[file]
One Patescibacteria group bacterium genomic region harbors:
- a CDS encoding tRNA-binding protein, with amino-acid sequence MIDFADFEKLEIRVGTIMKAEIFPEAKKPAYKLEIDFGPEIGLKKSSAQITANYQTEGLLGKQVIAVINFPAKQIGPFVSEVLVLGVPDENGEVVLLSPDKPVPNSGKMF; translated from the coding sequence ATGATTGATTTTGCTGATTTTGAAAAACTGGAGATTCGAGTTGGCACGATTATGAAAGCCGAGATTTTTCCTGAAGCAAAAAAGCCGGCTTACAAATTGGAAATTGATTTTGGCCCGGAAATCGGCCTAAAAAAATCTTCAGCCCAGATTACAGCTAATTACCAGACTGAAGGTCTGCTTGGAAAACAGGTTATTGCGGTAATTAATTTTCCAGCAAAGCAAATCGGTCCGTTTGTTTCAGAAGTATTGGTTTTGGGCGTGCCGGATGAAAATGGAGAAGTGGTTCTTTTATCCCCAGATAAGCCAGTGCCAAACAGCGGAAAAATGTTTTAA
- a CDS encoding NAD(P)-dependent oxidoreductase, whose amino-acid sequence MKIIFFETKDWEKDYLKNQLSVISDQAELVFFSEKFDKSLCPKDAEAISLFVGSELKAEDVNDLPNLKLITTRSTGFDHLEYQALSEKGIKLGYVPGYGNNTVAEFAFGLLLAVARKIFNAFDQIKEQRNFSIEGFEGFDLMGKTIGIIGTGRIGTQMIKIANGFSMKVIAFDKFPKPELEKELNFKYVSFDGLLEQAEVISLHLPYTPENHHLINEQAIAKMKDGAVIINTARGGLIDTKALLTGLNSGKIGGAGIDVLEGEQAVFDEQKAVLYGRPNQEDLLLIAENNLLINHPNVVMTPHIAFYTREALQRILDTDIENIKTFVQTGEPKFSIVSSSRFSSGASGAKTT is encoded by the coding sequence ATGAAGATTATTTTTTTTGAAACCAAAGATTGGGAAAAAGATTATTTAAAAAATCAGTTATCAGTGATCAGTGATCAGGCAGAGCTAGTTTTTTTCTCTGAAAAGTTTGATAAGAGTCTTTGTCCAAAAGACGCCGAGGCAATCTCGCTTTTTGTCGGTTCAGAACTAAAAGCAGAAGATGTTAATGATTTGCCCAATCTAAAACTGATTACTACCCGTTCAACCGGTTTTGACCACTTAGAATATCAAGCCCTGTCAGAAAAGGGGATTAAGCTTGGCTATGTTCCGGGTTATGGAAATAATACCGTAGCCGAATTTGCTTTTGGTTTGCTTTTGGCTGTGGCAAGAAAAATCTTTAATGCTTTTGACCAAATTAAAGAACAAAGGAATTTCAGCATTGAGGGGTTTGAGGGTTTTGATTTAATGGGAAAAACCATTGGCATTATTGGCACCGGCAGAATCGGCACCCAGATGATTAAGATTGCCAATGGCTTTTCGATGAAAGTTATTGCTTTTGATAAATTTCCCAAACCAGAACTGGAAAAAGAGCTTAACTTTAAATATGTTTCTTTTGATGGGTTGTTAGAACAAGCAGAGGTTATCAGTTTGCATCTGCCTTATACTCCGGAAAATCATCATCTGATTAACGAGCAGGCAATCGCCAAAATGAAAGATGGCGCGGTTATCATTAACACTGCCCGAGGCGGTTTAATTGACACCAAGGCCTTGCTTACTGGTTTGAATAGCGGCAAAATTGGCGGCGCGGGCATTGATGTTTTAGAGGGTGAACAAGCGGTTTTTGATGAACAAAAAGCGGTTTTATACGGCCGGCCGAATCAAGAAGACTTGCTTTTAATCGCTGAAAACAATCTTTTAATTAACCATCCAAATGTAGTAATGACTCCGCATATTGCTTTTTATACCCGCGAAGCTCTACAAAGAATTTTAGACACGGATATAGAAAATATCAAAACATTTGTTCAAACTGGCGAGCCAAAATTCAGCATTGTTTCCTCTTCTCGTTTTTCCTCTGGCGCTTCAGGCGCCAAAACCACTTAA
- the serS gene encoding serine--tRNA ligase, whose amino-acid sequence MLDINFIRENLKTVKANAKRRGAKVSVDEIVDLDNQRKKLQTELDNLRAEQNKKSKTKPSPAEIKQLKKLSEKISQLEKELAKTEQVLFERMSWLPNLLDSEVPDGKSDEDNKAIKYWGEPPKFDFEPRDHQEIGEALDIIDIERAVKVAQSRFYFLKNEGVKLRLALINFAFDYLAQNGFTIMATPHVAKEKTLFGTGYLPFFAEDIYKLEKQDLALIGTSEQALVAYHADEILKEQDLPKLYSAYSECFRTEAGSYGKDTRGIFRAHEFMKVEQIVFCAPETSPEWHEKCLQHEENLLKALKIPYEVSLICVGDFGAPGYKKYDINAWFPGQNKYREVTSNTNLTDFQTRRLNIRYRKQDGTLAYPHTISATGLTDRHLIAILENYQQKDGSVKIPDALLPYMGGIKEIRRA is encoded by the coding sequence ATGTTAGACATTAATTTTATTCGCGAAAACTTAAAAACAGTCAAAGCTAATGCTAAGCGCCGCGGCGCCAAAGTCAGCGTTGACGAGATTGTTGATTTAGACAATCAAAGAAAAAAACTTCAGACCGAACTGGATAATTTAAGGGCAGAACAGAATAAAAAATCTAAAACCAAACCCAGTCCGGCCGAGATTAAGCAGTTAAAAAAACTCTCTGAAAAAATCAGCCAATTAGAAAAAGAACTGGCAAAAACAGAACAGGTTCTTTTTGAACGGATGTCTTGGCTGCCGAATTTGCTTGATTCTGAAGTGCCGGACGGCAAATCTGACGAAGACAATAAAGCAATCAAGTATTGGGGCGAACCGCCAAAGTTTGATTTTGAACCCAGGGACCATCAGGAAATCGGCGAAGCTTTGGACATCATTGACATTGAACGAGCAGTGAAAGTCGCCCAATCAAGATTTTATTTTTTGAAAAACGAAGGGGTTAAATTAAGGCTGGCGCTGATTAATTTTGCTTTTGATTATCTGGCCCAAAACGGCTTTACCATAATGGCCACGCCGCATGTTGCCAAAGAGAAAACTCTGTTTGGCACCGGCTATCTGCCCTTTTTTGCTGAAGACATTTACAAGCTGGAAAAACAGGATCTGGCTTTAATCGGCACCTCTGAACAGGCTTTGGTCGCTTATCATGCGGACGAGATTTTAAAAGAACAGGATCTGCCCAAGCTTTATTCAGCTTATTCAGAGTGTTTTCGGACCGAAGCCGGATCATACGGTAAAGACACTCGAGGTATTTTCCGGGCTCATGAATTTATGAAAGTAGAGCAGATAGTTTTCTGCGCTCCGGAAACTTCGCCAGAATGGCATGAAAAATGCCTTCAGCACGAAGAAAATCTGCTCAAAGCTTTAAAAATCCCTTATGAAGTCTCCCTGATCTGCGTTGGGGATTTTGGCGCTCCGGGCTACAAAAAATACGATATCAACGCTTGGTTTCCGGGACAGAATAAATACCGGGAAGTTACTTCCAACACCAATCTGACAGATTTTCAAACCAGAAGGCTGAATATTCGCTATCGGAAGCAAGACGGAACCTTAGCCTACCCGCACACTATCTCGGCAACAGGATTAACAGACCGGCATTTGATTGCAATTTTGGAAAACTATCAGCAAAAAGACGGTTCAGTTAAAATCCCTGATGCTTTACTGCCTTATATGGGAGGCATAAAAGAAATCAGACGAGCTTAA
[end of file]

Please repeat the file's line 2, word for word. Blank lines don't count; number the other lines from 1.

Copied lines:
- a CDS encoding tRNA-binding protein, with amino-acid sequence MIDFADFEKLEIRVGTIMKAEIFPEAKKPAYKLEIDFGPEIGLKKSSAQITANYQTEGLLGKQVIAVINFPAKQIGPFVSEVLVLGVPDENGEVVLLSPDKPVPNSGKMF; translated from the coding sequence ATGATTGATTTTGCTGATTTTGAAAAACTGGAGATTCGAGTTGGCACGATTATGAAAGCCGAGATTTTTCCTGAAGCAAAAAAGCCGGCTTACAAATTGGAAATTGATTTTGGCCCGGAAATCGGCCTAAAAAAATCTTCAGCCCAGATTACAGCTAATTACCAGACTGAAGGTCTGCTTGGAAAACAGGTTATTGCGGTAATTAATTTTCCAGCAAAGCAAATCGGTCCGTTTGTTTCAGAAGTATTGGTTTTGGGCGTGCCGGATGAAAATGGAGAAGTGGTTCTTTTATCCCCAGATAAGCCAGTGCCAAACAGCGGAAAAATGTTTTAA